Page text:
Interestingly, it seems that Amazon has removed all listings of hoverboards that may pose a risk to consumers. As first reported at Best Reviews, hoverboard reseller Swagway claims that Amazon is requiring all hoverboard manufacturers to produce some kind of proof that their boards comply with safety standards. It seems the company is doing more to ensure that all hoverboards bought via Amazon are safe and adhear to correct safety standards. You can read the full statement from Swagway here:

"Amazon just sent out a notice to all "hoverboard" sellers to "provide documentation demonstrating that all hoverboards you list are compliant with applicable safety standards, including UN 38.3 (battery), UL 1642 (battery), and UL 60950-1 (charger)." 

Swagway already meets all those certifications and is happy that Amazon has decided to take steps to weed out the low quality boards. As safety is always on the forefront for Swagway, we're glad that this is taking place, especially in light of recent concerns with the fires with the poor quality batteries. 

On that note, we're also in the process of working on measures, to help consumers identify between an authenic Swagway and the many imitation boards that are adding our branded logo to their unauthorized boards. Meanwhile, we ask that consumers only purchase from authorized retailers as an added precaution." 

Following on from this, the internet giant has sent out two seperate emails to those affected. The first email was sent to those that the company thinks may have bought unsafe hoverboards, and reads: "We’ve received information that your order purchased through the Amazon.co.uk website is unsafe for use as this product is supplied with a non-compliant UK plug." The email finishes by advising customers to dispose of their unsafe hoverboards at a recycling centre, and noted that they'll be recieving a full refund. 

The second email was sent to everybody that bought a hoverboard from Amazon (dangerous or not) warning that Trading Standards has raised concerns about potential safety issues with the built-in lithium batteries and the chargers. The email includes a link to safety tips, and also informs customers that if they'd rather not keep the product, all they need to do is contact Amazon customer services.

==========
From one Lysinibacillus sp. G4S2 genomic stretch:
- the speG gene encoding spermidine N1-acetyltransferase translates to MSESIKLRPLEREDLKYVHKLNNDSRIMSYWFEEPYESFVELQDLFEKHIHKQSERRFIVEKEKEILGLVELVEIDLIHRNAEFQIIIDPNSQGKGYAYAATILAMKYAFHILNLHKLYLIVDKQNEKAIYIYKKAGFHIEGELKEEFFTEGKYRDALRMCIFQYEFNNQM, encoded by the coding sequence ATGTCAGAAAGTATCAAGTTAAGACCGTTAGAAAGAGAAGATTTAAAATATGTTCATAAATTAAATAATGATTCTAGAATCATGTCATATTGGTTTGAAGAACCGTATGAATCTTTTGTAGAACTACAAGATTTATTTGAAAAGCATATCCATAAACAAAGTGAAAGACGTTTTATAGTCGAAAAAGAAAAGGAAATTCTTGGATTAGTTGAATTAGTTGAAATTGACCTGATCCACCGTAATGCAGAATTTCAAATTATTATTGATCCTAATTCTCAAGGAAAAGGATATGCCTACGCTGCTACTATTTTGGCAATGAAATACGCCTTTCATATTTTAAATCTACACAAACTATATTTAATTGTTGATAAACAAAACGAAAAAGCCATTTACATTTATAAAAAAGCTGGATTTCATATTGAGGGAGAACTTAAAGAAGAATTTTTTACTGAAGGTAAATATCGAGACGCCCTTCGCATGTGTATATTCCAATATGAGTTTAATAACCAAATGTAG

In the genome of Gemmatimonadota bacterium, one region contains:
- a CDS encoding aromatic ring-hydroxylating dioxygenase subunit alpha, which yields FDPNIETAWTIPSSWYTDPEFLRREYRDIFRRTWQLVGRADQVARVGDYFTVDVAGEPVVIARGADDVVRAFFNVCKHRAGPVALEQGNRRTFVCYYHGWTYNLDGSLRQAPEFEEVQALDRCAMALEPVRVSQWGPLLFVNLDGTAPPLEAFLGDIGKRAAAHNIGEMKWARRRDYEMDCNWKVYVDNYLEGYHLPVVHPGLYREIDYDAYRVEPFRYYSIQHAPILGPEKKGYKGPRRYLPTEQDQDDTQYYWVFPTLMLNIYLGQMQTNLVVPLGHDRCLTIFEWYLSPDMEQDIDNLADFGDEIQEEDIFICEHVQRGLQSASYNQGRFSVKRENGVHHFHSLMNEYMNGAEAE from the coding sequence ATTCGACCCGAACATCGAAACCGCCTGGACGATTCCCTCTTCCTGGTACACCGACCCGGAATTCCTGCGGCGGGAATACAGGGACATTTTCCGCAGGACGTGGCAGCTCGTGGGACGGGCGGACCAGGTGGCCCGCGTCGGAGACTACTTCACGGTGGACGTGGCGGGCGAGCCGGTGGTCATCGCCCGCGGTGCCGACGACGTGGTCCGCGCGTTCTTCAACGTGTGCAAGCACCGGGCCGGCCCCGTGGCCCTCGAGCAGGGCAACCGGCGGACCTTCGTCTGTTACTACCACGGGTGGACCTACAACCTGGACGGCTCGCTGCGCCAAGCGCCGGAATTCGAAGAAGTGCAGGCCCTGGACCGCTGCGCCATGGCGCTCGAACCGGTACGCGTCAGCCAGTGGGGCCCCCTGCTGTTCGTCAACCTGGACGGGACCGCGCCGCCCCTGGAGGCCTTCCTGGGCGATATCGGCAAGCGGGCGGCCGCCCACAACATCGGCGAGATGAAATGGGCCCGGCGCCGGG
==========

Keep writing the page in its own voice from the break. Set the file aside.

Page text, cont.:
But what about those of us that have bought a 'fake' hoverboard elsewhere? You'll be glad to know that online sales are largely covered by the Consumer Contracts Regulations within your consumer rights. According to the law, from the moment that you made the purchase until 14 days after you recieve your item, you should be able to cancel the order and obtain a full refund. Simply contact the seller within this period to arrange your refund.

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UK Hoverboard law: Is it illegal to ride my hoverboard in the UK?

Before you head out and buy yourself a hoverboard, there’s something you should know; it’s illegal to ride them on public roads and pavements in the UK. This was recently reiterated by the Crown Prosecution Service that said that all such “personal transporters” including hoverboards and Segways are banned from public footpaths. But why is it illegal to ride your hoverboard on the pavement?

Even though hoverboards have only popped up recently, they’re illegal thanks to a 180-year old law. The 1835 Highways Act states that people cannot use the footway to “lead of drive any horse, ass, sheep, mule, swine, or cattle or carriage of any description” which, sadly, includes hoverboards. But notice how it only mentions footways and not roads – can you ride your hoverboard in the road like a bike?

Again, nope. Any motor vehicle used on the road needs the user to be licensed and insured, as well as the ‘vehicle’ itself, according to the ‘European community whole vehicle type approval’, or ECWVTA. It has to be road legal, which requires the hoverboard to match a host of conditions connected to construction of various elements. But what about bikes? Apparently as standard pedal bikes don’t feature a built-in motor, they don’t have to play by the same rules.

Although with this being said, we’re not sure that riding a hoverboard in public will land you in prison. The only recorded prosecution of someone riding on a pavement was back in 2011, when a Barnsley man was fined £75 for riding his Segway on the pavement, despite Lib Dem MP Lembit Opik arriving at court on a Segway in support. Apparently the fine can rise up to £500, though this hasn’t yet been issued to a hoverboard rider. More recently, a video has surfaced showing a police officer riding one in London, so they can’t be that bad/dangerous.

Is it illegal to ride my hoverboard in the US?

Apparently so, at least in New York City, according to CNN Money. The site reports: "They are not considered motor vehicles so they cannot be registered," a DMV spokeswoman told CNNMoney. "According to state law, a first violation shall result in no fine. A second or subsequent violation shall result in a civil fine not to exceed $50."